Originally published just months before the May 1968 upheavals in France, Raoul Vaneigem’s The Revolution of Everyday Life offered a lyrical and aphoristic critique of the “society of the spectacle” from the point of view of individual experience. Whereas Debord’s masterful analysis of the new historical conditions that triggered the uprisings of the 1960s armed the revolutionaries of the time with theory, Vaneigem’s book described their feelings of desperation directly, and armed them with “formulations capable of firing point-blank on our enemies.”
“I realise,” writes Vaneigem in his introduction, “that I have given subjective will an easy time in this book, but let no one reproach me for this without first considering the extent to which the objective conditions of the contemporary world advance the cause of subjectivity day after day.”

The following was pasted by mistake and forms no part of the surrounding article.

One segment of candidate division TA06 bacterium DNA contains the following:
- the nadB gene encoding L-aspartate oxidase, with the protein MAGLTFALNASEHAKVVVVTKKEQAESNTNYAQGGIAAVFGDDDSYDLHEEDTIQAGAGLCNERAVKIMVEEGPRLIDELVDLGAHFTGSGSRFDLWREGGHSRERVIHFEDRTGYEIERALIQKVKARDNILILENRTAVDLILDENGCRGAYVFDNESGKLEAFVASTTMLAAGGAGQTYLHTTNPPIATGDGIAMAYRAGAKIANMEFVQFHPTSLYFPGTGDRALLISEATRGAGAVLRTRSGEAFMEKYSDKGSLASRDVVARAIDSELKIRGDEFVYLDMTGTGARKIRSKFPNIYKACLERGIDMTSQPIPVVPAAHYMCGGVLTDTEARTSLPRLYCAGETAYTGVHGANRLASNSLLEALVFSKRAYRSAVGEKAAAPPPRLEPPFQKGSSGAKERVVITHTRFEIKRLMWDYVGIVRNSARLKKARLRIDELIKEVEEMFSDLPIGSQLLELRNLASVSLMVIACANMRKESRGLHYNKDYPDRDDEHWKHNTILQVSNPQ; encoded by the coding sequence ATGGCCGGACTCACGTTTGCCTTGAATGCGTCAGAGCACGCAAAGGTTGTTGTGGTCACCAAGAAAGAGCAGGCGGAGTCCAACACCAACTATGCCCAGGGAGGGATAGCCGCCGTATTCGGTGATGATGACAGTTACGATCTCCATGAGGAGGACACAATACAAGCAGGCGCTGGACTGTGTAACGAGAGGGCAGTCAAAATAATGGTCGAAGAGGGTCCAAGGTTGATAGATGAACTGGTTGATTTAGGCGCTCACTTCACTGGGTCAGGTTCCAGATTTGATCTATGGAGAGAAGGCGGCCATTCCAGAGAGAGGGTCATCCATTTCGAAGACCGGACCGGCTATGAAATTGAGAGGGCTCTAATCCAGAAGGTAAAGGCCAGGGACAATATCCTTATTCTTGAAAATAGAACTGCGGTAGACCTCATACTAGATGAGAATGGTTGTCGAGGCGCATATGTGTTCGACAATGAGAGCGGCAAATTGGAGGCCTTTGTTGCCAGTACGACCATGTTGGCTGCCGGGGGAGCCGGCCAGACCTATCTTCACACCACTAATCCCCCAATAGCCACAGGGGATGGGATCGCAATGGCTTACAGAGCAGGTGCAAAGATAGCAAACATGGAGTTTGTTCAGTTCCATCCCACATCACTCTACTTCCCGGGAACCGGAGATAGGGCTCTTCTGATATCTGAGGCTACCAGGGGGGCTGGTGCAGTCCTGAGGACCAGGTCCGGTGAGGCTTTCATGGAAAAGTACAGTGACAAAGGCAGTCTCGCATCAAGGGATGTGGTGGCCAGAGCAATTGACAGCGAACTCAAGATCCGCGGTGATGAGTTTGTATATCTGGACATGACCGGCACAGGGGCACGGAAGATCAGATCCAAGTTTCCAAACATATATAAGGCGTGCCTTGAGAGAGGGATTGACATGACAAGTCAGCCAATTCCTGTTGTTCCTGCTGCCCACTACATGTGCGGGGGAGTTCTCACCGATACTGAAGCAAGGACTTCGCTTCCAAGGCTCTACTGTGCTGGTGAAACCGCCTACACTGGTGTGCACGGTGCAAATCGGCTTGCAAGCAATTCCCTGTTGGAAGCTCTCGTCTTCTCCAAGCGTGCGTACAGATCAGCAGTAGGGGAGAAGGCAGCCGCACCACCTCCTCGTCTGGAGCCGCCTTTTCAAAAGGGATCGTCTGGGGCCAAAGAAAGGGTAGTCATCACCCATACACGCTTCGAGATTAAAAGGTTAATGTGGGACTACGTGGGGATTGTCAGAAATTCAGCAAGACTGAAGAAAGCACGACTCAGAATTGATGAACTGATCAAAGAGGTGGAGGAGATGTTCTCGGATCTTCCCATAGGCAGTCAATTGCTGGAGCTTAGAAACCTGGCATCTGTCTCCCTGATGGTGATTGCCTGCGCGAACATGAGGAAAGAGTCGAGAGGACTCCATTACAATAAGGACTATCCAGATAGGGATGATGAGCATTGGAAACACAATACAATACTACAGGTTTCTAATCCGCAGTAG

Vaneigem names and defines the alienating features of everyday life in consumer society: survival rather than life, the call to sacrifice, the cultivation of false needs, the dictatorship of the commodity, subjection to social roles, and above all the replacement of God by the Economy. And in the second part of his book, “Reversal of Perspective,” he explores the countervailing impulses that, in true dialectical fashion, persist within the deepest alienation: creativity, spontaneity, poetry, and the path from isolation to communication and participation.
For “To desire a different life is already that life in the making.” And “fulfillment is expressed in the singular but conjugated in the plural.”
The present English translation was first published by Rebel Press of London in 1983. This new edition of The Revolution of Everyday Life has been reviewed and corrected by the translator and contains a new preface addressed to English-language readers by Raoul Vaneigem. The book is the first of several translations of works by Raoul Vaneigem that PM Press plans to publish in uniform volumes. Vaneigem’s classic work is to be followed by The Knight, the Lady, the Devil, and Death (2003) and The Inhumanity of Religion (2000).
Also in Teo’s roundup post, news of an interview with Trevor Paglen on his ‘Last Pictures’ project.